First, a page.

The Founding Fathers of the USA made the decision to explicitly insist on the right of all US citizens to bear arms, because they felt that to do otherwise could be the foundation of what we would now call a Police State. The right was granted in the well-known 2nd Amendment, along with the right form a militia (to fend off the British, among others). This may have been a reasonable way to achieve freedom in the 1700s; and it was certainly the basis of the reputation of the Wild West in the 1800s.
However, increasingly during the 1900s, and especially now, in the 2000s, the practical consequences of this part of the US Constitution have come into question. Indeed, due to recent events in some states, this facet of the United States has come to world-wide attention, because it is a quite unique gun legislation. However, this is an over-simplification, because there are substantial differences between the fifty states (and the District of Columbia). This blog post provides a practical look at the similarities and differences in these gun laws.
|The 2nd Amendment of the U.S. Constitution, the Bill of Rights:
"A well regulated Militia, being necessary to the security of a free State, the right of the people to keep and bear Arms, shall not be infringed."
Gun legislation in the United States
Gun legislation is not a federal business, as one may think when following the news. The USA is a union of states, rather than a federation, with the states retaining all political rights that they have not delegated to the federal government (ie. inter-state laws and inter-nation laws). This differs from almost all other countries, in which the federal government retains all political rights that it does not delegate to the states or counties.
In particular, the US state legislations are highly diverse regarding how to exercise the basic (constitutional) right to bear arms. Some states retain the original 1700s interpretation while others have made it rather hard to carry guns, either openly or concealed.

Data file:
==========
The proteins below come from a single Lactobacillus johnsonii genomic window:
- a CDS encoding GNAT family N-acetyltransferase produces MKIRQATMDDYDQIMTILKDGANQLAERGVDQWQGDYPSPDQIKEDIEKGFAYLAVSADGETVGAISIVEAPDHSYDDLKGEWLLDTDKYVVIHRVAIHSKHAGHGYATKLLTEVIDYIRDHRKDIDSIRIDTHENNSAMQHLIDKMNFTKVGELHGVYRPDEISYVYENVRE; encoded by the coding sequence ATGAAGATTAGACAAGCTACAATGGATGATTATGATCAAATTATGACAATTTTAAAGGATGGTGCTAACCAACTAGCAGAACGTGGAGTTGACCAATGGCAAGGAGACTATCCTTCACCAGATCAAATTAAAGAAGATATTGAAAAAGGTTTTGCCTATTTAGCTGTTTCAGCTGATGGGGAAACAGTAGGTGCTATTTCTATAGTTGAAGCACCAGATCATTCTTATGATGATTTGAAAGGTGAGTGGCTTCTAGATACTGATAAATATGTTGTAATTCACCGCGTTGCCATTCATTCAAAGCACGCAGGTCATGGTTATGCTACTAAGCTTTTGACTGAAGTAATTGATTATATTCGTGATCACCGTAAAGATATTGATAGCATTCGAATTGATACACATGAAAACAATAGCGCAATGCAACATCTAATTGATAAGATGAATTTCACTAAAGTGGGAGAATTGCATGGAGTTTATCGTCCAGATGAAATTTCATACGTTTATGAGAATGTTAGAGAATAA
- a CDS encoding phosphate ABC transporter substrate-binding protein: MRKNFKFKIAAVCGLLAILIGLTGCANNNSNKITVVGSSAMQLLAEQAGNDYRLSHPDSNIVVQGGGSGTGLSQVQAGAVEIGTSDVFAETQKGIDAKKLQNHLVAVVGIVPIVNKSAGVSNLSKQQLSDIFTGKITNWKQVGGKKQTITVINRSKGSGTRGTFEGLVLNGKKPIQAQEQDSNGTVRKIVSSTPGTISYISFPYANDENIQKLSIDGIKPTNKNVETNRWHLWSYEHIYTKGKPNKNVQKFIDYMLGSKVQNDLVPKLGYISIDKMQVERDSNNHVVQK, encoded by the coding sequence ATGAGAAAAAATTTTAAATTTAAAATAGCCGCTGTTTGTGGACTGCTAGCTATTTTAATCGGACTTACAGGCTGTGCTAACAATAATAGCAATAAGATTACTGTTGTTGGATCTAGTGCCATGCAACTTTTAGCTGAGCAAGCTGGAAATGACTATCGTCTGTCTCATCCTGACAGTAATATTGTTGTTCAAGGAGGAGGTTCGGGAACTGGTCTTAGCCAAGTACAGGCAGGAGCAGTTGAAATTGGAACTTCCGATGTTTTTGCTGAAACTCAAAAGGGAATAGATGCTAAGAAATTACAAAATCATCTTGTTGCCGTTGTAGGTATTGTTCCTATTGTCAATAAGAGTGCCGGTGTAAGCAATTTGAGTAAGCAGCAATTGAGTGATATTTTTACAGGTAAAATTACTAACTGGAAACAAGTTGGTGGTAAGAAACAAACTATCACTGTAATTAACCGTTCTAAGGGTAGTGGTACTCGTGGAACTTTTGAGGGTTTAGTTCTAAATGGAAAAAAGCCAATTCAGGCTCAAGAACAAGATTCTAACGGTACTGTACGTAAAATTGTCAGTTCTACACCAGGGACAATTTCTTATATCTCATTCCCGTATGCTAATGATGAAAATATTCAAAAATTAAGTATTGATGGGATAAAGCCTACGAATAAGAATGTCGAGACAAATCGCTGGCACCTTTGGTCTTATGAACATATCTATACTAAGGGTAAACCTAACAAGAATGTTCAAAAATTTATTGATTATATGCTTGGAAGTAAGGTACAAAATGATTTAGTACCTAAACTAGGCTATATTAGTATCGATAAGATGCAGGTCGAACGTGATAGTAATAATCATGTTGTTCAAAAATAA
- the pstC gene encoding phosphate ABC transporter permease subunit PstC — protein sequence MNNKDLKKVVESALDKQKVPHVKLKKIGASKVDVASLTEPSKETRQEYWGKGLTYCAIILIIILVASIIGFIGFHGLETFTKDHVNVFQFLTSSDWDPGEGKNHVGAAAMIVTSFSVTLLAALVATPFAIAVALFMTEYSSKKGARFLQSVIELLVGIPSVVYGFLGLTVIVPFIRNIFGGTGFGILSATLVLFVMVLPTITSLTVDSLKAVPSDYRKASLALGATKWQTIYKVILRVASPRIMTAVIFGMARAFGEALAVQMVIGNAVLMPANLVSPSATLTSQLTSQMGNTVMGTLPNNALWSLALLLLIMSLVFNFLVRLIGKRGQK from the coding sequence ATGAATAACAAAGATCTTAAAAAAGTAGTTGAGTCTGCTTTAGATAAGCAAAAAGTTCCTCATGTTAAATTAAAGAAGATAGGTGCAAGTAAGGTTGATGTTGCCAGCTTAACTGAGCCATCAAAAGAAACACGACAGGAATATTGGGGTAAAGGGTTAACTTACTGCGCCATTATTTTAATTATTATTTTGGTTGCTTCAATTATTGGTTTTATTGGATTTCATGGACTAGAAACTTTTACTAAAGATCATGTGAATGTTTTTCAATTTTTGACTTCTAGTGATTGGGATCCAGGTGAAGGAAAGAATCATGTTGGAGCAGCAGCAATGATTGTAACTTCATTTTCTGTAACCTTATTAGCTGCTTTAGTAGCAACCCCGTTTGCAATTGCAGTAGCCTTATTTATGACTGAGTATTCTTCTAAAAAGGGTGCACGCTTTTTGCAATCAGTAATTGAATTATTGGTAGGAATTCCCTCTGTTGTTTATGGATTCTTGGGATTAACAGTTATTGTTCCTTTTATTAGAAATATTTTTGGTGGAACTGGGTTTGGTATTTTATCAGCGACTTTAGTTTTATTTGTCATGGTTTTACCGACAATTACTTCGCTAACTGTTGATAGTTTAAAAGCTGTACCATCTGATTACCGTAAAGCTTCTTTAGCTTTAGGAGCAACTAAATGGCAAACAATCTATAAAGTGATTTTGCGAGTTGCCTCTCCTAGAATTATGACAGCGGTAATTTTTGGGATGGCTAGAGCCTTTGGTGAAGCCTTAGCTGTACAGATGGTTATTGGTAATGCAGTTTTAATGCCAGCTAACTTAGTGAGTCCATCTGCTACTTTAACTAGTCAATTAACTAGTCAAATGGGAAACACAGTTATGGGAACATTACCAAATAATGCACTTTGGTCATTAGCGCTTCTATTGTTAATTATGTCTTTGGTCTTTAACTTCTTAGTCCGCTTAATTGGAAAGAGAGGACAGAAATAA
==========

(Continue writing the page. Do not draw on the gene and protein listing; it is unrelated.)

The web site GunsToCarry, for example, breaks the legislation down to five general points:
- Does one need a permit?
- Does one need a permit to purchase a gun?
- Does one need to register an owned gun?
- Is it allowed to carry the gun in the open?
- Are there background checks when one privately sells or buys a gun?
In addition, further restrictions/modifications are listed. For instance, there are variations regarding the general policy regarding getting a permit for a gun ("Unrestricted"; "Shall Issue"; "May Issue") and how it's done. Hawaii, to take one example, requires permits, and the general policy is "May Issue", meaning that the state may issue a permit or decide not to, on a case-to-case basis. In reality, the bars to getting a permit are so high in Hawaii that normally people don't get one. The other "May Issue" exercised as "No Issue" state is New Jersey. Another characteristic is that some states, such as California, do not allow private sales unless they are done via a licensed dealer or state law enforcement department.
This all leads to 17 characters that can contribute to differences between states. These can be illustrated in a simple network. The outcome is shown below, after some technical details about how to produce the picture.
To provide a pictorial overview of these differences, we can use a particular type of network, called a phylogenetic network. We first calculate pairwise distances between the states, quantifying their differences, and then use a neighbor-net to create the picture as a single graph.